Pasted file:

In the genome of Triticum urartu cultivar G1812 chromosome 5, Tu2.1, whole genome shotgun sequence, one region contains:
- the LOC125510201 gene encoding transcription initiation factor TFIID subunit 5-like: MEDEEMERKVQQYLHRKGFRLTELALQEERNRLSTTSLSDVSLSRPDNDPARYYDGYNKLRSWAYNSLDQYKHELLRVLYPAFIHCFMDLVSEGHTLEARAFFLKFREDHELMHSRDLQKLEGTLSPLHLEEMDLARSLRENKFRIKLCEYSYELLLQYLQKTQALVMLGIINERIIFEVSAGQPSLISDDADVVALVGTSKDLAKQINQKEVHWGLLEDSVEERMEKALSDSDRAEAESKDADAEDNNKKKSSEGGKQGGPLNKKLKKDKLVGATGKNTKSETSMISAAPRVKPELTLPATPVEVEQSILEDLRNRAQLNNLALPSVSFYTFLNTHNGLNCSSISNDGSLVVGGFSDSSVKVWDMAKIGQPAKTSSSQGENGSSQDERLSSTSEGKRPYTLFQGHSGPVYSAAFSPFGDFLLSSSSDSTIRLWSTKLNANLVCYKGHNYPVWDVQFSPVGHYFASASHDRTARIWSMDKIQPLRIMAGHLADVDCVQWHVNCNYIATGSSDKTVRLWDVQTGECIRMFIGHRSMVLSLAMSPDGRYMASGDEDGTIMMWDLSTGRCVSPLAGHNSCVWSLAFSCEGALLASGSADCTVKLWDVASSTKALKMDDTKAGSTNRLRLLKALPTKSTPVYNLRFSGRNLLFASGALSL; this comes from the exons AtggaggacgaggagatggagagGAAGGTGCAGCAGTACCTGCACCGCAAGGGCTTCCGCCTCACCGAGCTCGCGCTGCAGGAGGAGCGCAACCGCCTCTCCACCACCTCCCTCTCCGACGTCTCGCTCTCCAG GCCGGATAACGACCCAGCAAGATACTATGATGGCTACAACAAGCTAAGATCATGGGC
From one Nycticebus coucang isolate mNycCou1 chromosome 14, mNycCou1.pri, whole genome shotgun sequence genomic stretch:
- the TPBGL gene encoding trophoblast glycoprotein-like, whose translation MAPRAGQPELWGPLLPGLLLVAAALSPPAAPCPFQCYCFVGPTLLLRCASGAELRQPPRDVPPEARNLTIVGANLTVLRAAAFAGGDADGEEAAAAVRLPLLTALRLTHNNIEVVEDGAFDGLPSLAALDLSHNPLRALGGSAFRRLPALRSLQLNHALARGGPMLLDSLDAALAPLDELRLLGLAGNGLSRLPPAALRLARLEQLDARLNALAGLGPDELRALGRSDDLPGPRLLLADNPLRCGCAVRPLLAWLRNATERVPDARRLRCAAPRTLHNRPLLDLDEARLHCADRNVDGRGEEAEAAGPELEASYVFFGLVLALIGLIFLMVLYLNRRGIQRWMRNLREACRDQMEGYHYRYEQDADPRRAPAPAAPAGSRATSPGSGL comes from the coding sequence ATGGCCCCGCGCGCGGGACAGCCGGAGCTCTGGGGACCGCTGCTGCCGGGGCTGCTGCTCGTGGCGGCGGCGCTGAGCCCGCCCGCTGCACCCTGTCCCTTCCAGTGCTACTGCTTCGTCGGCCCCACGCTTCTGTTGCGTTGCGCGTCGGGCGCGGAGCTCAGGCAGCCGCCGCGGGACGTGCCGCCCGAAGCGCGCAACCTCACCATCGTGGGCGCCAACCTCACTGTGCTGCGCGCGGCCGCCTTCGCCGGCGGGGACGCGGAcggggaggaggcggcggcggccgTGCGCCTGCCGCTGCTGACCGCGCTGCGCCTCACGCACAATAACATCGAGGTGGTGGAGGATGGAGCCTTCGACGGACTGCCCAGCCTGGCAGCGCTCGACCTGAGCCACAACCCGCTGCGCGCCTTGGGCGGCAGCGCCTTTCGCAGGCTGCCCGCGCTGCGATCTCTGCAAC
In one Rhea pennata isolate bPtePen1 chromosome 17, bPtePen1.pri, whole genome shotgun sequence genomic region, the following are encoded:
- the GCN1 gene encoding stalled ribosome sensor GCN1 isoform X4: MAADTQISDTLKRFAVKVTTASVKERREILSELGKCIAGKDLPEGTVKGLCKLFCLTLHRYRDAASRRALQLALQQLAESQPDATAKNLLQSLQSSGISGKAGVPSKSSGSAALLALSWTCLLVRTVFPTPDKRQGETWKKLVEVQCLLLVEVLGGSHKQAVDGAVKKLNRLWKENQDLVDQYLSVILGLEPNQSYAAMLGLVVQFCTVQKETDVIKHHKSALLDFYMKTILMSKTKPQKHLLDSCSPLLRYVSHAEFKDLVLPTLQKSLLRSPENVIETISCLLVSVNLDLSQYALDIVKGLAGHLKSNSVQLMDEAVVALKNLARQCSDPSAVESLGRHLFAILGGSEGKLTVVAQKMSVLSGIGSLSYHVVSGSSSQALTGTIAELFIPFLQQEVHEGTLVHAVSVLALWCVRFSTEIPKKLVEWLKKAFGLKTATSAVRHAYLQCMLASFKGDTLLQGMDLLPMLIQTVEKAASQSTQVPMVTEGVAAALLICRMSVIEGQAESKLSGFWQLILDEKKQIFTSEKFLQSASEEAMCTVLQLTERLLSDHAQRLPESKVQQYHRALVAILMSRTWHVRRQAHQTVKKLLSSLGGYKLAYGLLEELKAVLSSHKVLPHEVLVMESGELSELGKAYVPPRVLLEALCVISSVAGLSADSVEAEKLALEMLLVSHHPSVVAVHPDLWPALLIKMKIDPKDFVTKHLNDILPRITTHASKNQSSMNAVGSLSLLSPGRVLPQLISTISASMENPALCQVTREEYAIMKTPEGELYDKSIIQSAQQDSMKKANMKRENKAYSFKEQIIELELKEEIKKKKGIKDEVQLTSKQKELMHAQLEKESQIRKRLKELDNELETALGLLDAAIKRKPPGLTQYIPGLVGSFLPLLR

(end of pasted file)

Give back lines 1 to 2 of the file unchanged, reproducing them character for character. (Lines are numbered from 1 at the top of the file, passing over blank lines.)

In the genome of Triticum urartu cultivar G1812 chromosome 5, Tu2.1, whole genome shotgun sequence, one region contains:
- the LOC125510201 gene encoding transcription initiation factor TFIID subunit 5-like: MEDEEMERKVQQYLHRKGFRLTELALQEERNRLSTTSLSDVSLSRPDNDPARYYDGYNKLRSWAYNSLDQYKHELLRVLYPAFIHCFMDLVSEGHTLEARAFFLKFREDHELMHSRDLQKLEGTLSPLHLEEMDLARSLRENKFRIKLCEYSYELLLQYLQKTQALVMLGIINERIIFEVSAGQPSLISDDADVVALVGTSKDLAKQINQKEVHWGLLEDSVEERMEKALSDSDRAEAESKDADAEDNNKKKSSEGGKQGGPLNKKLKKDKLVGATGKNTKSETSMISAAPRVKPELTLPATPVEVEQSILEDLRNRAQLNNLALPSVSFYTFLNTHNGLNCSSISNDGSLVVGGFSDSSVKVWDMAKIGQPAKTSSSQGENGSSQDERLSSTSEGKRPYTLFQGHSGPVYSAAFSPFGDFLLSSSSDSTIRLWSTKLNANLVCYKGHNYPVWDVQFSPVGHYFASASHDRTARIWSMDKIQPLRIMAGHLADVDCVQWHVNCNYIATGSSDKTVRLWDVQTGECIRMFIGHRSMVLSLAMSPDGRYMASGDEDGTIMMWDLSTGRCVSPLAGHNSCVWSLAFSCEGALLASGSADCTVKLWDVASSTKALKMDDTKAGSTNRLRLLKALPTKSTPVYNLRFSGRNLLFASGALSL; this comes from the exons AtggaggacgaggagatggagagGAAGGTGCAGCAGTACCTGCACCGCAAGGGCTTCCGCCTCACCGAGCTCGCGCTGCAGGAGGAGCGCAACCGCCTCTCCACCACCTCCCTCTCCGACGTCTCGCTCTCCAG GCCGGATAACGACCCAGCAAGATACTATGATGGCTACAACAAGCTAAGATCATGGGC